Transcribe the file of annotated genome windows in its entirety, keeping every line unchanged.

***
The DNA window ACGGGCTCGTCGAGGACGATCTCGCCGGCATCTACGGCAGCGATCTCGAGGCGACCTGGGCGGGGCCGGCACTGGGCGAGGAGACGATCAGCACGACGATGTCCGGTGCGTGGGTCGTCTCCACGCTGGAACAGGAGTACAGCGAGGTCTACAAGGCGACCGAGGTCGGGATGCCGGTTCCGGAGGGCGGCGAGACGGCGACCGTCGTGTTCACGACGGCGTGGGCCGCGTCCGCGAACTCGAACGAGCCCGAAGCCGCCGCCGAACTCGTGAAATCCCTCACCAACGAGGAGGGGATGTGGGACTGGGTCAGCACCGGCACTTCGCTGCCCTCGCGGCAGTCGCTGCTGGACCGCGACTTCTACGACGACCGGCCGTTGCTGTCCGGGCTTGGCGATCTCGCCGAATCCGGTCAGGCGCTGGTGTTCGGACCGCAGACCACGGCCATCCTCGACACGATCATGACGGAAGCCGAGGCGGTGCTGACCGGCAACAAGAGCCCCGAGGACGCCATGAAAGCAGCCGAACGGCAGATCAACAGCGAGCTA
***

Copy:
The DNA window ACGGGCTCGTCGAGGACGATCTCGCCGGCATCTACGGCAGCGATCTCGAGGCGACCTGGGCGGGGCCGGCACTGGGCGAGGAGACGATCAGCACGACGATGTCCGGTGCGTGGGTCGTCTCCACGCTGGAACAGGAGTACAGCGAGGTCTACAAGGCGACCGAGGTCGGGATGCCGGTTCCGGAGGGCGGCGAGACGGCGACCGTCGTGTTCACGACGGCGTGGGCCGCGTCCGCGAACTCGAACGAGCCCGAAGCCGCCGCCGAACTCGTGAAATCCCTCACCAACGAGGAGGGGATGTGGGACTGGGTCAGCACCGGCACTTCGCTGCCCTCGCGGCAGTCGCTGCTGGACCGCGACTTCTACGACGACCGGCCGTTGCTGTCCGGGCTTGGCGATCTCGCCGAATCCGGTCAGGCGCTGGTGTTCGGACCGCAGACCACGGCCATCCTCGACACGATCATGACGGAAGCCGAGGCGGTGCTGACCGGCAACAAGAGCCCCGAGGACGCCATGAAAGCAGCCGAACGGCAGATCAACAGCGAGCTA